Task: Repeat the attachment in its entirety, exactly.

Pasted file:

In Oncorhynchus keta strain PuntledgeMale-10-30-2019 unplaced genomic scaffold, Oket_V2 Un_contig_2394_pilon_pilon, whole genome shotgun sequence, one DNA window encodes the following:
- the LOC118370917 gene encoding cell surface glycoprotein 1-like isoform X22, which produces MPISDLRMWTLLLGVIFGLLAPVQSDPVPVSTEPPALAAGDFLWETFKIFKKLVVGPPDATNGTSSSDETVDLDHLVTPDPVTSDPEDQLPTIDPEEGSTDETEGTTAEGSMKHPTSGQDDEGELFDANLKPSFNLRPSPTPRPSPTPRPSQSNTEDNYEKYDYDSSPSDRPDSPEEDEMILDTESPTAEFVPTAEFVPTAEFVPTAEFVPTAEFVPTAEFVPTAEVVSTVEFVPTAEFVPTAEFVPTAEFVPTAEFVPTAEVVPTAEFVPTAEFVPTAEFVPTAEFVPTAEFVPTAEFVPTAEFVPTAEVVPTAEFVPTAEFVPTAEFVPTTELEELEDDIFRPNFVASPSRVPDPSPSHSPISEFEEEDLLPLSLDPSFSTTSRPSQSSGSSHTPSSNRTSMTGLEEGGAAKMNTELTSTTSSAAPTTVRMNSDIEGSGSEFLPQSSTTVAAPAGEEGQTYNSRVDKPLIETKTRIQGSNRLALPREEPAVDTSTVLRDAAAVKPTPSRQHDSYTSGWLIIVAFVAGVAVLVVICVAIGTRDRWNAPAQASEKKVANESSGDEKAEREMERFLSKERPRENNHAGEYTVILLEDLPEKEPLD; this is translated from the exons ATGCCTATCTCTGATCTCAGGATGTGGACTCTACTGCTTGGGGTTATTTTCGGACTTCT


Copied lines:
In Oncorhynchus keta strain PuntledgeMale-10-30-2019 unplaced genomic scaffold, Oket_V2 Un_contig_2394_pilon_pilon, whole genome shotgun sequence, one DNA window encodes the following:
- the LOC118370917 gene encoding cell surface glycoprotein 1-like isoform X22, which produces MPISDLRMWTLLLGVIFGLLAPVQSDPVPVSTEPPALAAGDFLWETFKIFKKLVVGPPDATNGTSSSDETVDLDHLVTPDPVTSDPEDQLPTIDPEEGSTDETEGTTAEGSMKHPTSGQDDEGELFDANLKPSFNLRPSPTPRPSPTPRPSQSNTEDNYEKYDYDSSPSDRPDSPEEDEMILDTESPTAEFVPTAEFVPTAEFVPTAEFVPTAEFVPTAEFVPTAEVVSTVEFVPTAEFVPTAEFVPTAEFVPTAEFVPTAEVVPTAEFVPTAEFVPTAEFVPTAEFVPTAEFVPTAEFVPTAEFVPTAEVVPTAEFVPTAEFVPTAEFVPTTELEELEDDIFRPNFVASPSRVPDPSPSHSPISEFEEEDLLPLSLDPSFSTTSRPSQSSGSSHTPSSNRTSMTGLEEGGAAKMNTELTSTTSSAAPTTVRMNSDIEGSGSEFLPQSSTTVAAPAGEEGQTYNSRVDKPLIETKTRIQGSNRLALPREEPAVDTSTVLRDAAAVKPTPSRQHDSYTSGWLIIVAFVAGVAVLVVICVAIGTRDRWNAPAQASEKKVANESSGDEKAEREMERFLSKERPRENNHAGEYTVILLEDLPEKEPLD; this is translated from the exons ATGCCTATCTCTGATCTCAGGATGTGGACTCTACTGCTTGGGGTTATTTTCGGACTTCT